insideHALTON.com ~ Sept 15, 2015
Supplied Photo – Burlington Chamber of Commerce President and CEO Keith Hoey
The Burlington Chamber of Commerce has joined a coalition of 36 chambers of commerce and boards of trade from across Ontario calling on the provincial government to provide evidence that electricity prices will not increase as a result of the government’s decision to sell 60 per cent of Hydro One.
“Rising electricity prices are a collective concern and have put Ontario businesses at a competitive disadvantage,” Keith Hoey, president and CEO of the Burlington Chamber of Commerce, said in an Aug. 20 press release.
“It is important to recognize that electricity represents a significant cost to employers. As the government moves forward with the sale of Hydro One, it is essential that it works to ensure that business operation in Ontario remains affordable by containing electricity costs,” he said.
In a recent report by the Ontario Chamber of Commerce (OCC), entitled Empowering Ontario, it called for increased transparency from the provincial government on electricity and system costs.
The partial sale of Hydro One should be subject to a similar level of scrutiny, the provincial chamber contends.
“…. While we are cautiously optimistic about the sale, there are details that have yet to be determined. The Government of Ontario must ensure that any steps taken to pay down the debt do not adversely affect the cost of doing business in the province, including adding to the rising price of electricity….,” stated part of a letter that OCC President and CEO Allan O’Dette sent to Premier Kathleen Wynne on Aug. 20.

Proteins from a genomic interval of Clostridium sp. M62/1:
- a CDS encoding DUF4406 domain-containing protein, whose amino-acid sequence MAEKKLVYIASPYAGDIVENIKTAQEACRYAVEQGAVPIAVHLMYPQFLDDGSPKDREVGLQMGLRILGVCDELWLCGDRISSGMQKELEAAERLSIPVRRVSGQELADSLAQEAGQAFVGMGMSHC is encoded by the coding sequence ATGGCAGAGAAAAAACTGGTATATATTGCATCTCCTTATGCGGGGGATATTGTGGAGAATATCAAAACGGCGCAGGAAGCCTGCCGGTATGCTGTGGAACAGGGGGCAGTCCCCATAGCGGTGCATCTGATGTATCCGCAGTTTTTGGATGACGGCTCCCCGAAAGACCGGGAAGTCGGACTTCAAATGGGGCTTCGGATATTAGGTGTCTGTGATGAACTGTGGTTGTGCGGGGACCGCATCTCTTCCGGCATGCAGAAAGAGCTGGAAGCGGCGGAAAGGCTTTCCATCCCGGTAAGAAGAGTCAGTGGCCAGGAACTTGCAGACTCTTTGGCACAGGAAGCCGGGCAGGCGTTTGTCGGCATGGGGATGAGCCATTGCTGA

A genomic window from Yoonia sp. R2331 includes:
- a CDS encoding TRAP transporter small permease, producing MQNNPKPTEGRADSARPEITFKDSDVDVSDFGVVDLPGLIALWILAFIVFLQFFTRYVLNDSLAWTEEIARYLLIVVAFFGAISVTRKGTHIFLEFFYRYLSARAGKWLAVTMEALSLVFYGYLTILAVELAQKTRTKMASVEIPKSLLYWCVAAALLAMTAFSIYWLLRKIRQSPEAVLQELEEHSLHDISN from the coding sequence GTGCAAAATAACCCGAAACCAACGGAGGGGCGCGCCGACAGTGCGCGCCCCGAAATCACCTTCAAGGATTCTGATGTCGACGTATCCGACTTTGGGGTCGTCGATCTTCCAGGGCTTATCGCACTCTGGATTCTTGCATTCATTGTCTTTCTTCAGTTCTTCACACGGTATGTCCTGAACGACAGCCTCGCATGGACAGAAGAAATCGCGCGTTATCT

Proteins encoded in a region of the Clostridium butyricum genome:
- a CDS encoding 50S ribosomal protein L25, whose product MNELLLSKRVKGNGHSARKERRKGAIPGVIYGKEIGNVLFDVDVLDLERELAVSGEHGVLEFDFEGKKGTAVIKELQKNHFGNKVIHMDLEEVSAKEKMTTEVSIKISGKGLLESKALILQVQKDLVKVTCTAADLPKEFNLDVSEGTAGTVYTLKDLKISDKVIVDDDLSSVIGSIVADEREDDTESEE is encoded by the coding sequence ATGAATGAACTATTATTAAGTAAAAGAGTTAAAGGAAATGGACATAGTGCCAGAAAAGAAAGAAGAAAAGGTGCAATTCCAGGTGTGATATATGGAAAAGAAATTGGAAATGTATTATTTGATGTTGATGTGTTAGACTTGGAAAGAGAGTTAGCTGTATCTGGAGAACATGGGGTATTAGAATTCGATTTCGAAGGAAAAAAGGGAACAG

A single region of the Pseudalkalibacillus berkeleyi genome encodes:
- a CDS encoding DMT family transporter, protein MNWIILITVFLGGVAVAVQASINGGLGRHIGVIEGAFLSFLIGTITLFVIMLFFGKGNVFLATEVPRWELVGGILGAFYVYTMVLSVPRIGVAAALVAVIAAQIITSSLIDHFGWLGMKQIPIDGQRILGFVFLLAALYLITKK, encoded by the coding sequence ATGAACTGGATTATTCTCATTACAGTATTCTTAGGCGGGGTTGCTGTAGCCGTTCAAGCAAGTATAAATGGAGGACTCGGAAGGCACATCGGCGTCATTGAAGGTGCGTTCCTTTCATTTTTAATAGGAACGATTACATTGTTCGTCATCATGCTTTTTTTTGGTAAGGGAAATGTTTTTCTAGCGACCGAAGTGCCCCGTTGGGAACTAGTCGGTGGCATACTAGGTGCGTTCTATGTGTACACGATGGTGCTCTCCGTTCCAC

The OCC represents 60,000 businesses in Ontario.
Ontario Energy Minister Bob Chiarelli responded to the OCC’s letter the next day.
“….This is part of our plan to unlock the value of certain public assets to help support unprecedented investments in transit, transportation and other priority infrastructure projects through the Moving Ontario Forward plan. I was pleased to read in your letter that the OCC and its members endorse this plan, as it represents the largest infrastructure investment in Ontario’s history and will strengthen the economy and create thousands of jobs….” Chiarelli stated in his letter to O’Dette.
While the chambers agree with investment in infrastructure through the government’s Moving Ontario Forward plan, Hoey said they don’t endorse the sale of Hydro One.
“The OCC recognizes the sale will help pay down the debt and provide funds for investment in infrastructure, both good things,” Hoey told the Post.
“(But) The OCC is ‘cautiously optimistic’ about the sale. The Burlington chamber is not comfortable with the sale until we see concrete evidence that the sale will not result in higher electricity prices,” he added.
Back in May, eight officers of the legislature — including the province’s then Ombudsman André Marin — signed a statement calling on Premier Wynne to reverse plans to “significantly reduce” their oversight powers over Hydro One.
Deputy premier Deb Matthews said at the time that the change in oversight is necessary as the Liberal administration prepares to sell 60 per cent of Hydro One, raising $9 billion to pay down debt and fund more public transit.
“It is a different kind of oversight when it is a publicly-traded company,” said Matthews, noting the government will appoint an internal ombudsman at Hydro One, which will be subject to regulation by the Ontario Securities Commission.
In the short time since the release of the 2013 Long Term Energy Plan, industrial electricity rates have increased 16 per cent, and will increase another 13 per cent over the next five years, says the Ontario Chamber of Commerce.
According to a survey conducted by the OCC, 1-in-20 businesses will either shut their doors or move to another jurisdiction in the coming years due to rising hydro rates.
— with files from the Toronto Star